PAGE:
Irish Kotei – Clan Win Rates

Irish Kotei – Clan Win Rates

The Irish Kotei gave us a unique opportunity to have an in-depth look at the Imperial Environment in action. After the event, we checked with the organizers and managed to get details of the pairings and winners. That let us work out some of the clan percentages to give an idea how the various clans are performing against each other. This included the main event, the proving grounds, and the final rounds on day 2 but not the skirmish events.

 


Crab

Crab had a massive attendance but their performance was less impressive. Despite high numbers, only 1 Crab player, Pierre le Masson, and the Crab challenger, Josfred Poinsot, made it through to day 2. The majority of Crab players were running the classic Unicorn splash as were the top two Crab decks. Initial speculation focused on Phoenix being a poor match-up as there were a large number of Phoenix players in the field but looking at the win rates we can see it was actually Dragon and Scorpion that were knocking the Crab out. Although Josfred, the Crab challenger, managed to make it through to the Top 16 both the Crab players were knocked out in that round. Josfred lost to a Dragon deck while Pierre lost to a Scorpion. There were some suggestions that maybe the Crab decks suffer with the games going to time, out of the 905 games only 24 were recorded as being decided on tie-breakers (0-6 or 6-0). A total of 9 of those were games with Crab players. On one hand, that does seem to suggest Crab decks do go to time more often, but that is 9 games out of 303 Crab games, so it shouldn’t have a big impact.

Pierre seems to have been relatively lucky in his match-ups although he did face and beat a Scorpion in the top bracket of round 6. Josfred may have had rougher lineup, although his early wins could have been against less competitive players while his later games against Dragon and Scorpion were losses.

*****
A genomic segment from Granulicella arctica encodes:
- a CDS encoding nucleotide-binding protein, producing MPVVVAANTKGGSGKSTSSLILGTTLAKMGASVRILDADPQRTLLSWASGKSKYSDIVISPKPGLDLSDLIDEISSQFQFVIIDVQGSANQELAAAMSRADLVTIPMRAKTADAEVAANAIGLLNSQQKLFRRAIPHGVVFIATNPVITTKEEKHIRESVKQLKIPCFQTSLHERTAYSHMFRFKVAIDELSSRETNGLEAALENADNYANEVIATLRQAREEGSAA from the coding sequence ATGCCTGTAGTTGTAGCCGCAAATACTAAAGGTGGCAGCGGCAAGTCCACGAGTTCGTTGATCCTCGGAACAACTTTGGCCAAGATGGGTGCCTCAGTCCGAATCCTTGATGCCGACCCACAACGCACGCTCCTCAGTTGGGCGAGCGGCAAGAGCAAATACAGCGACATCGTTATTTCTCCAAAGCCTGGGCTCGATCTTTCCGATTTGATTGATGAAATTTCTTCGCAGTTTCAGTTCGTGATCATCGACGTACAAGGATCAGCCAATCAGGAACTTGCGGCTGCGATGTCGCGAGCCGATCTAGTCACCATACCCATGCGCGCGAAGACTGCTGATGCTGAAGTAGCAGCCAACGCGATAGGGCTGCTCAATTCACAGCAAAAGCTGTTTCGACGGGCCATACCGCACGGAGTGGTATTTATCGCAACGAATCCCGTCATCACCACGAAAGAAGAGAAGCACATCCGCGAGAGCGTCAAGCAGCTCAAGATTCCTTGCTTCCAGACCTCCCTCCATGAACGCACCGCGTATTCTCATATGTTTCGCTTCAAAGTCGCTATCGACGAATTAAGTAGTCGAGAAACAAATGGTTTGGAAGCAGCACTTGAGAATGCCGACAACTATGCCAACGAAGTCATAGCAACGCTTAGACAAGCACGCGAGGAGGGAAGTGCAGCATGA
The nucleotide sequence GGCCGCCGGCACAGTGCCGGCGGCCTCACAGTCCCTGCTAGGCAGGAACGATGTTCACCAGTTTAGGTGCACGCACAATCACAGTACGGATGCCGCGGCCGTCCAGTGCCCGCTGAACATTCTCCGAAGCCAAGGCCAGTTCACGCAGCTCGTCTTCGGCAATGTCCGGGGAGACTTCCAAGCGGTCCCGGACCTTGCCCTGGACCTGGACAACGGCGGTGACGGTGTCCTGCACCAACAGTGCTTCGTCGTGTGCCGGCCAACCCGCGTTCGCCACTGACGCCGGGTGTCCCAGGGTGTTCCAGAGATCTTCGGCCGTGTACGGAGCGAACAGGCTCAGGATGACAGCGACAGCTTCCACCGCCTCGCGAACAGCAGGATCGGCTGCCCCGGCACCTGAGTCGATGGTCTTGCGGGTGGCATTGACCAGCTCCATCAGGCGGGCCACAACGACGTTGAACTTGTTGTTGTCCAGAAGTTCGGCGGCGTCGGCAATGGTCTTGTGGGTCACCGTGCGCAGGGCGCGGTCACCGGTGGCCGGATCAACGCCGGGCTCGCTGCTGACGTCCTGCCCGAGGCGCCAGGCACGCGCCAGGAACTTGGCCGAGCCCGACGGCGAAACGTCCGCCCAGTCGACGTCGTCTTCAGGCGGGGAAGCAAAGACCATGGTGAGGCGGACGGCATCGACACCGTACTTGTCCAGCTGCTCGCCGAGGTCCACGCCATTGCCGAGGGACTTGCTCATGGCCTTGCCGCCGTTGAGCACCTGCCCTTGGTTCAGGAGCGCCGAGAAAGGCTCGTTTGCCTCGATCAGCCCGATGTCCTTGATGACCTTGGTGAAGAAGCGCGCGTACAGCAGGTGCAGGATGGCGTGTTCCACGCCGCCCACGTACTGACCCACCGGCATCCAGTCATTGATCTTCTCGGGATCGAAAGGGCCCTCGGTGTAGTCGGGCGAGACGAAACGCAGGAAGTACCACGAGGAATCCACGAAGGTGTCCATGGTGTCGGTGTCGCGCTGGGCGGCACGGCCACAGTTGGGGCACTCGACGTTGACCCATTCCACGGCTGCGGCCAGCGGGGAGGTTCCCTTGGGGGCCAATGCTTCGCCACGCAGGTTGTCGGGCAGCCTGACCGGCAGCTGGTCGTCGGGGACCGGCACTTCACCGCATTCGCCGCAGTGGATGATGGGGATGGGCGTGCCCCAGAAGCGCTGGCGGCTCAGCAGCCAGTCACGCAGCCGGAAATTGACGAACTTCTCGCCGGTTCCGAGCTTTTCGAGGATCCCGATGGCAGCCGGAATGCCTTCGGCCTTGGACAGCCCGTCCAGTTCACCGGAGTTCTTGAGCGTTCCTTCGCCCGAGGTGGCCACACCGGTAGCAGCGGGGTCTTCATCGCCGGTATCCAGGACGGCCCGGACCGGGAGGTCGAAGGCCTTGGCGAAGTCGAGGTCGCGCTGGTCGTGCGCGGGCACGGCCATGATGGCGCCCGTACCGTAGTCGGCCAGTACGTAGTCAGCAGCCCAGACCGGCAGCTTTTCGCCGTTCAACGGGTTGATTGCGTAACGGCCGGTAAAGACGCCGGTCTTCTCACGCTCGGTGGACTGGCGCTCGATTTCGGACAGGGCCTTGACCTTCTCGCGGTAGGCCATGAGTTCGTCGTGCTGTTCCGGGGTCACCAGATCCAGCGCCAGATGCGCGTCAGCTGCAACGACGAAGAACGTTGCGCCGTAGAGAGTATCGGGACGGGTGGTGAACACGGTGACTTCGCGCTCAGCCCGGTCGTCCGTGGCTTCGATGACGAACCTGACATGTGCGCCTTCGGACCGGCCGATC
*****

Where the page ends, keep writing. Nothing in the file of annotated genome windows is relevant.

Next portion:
Splash: 22 Unicorn, 7 Scorpion, 6 Dragon, 1 Phoenix, 1 Crane. The best performing splash appears to have been Unicorn are although Scorpion and Crane did have 5-2 finishes.


Crane

In the swiss, Crane had similar poor performance to Crab with only 1 player and the challenger making it through to the second day. After the cut, they performed slightly better with Ken Curran making it through to the top 8 and Alain Laugier making the top 16. Both players were defeated by Scorpion opponents and both played Scorpion splash suggesting this is the best option. Overall, Crane seem to have very few good match-ups with only Phoenix and Unicorn as positive. That said, only the Crab and Scorpion match-ups look terrible.

For both Ken and Alain, the Scorpion red punctuates their performance. Notably Ken only lost that final Scorpion game as the mirror match.

Splash: 10 Scorpion, 6 Crab, 5 Dragon, 5 Lion, 4 Phoenix. The best performing splash appears to have been Scorpion, although Lion and Dragon did have 5-2 finishes.


Dragon

Two Dragon players qualified for the second day along with the challenger for three. Unfortunately, the challenger Kieran Waters did not make it through the challenge round, but Ben Fox made it as far as the top 8 while Josselin de Carvalho was the last remaining non-Scorpion in the top 4. The win rates indicate Dragon remain a challenger with positive win rates versus all but Phoenix and Scorpion. Ironically, that Scorpion matchup at 41% is the second hardest for Scorpion. We can see from the top Dragon decks that metaing against the Scorpion is already a priority. Censures, Finger’s of Jade, and Political Debate all feature to some extent. They might need to double down on that to have a better chance to improve those odds.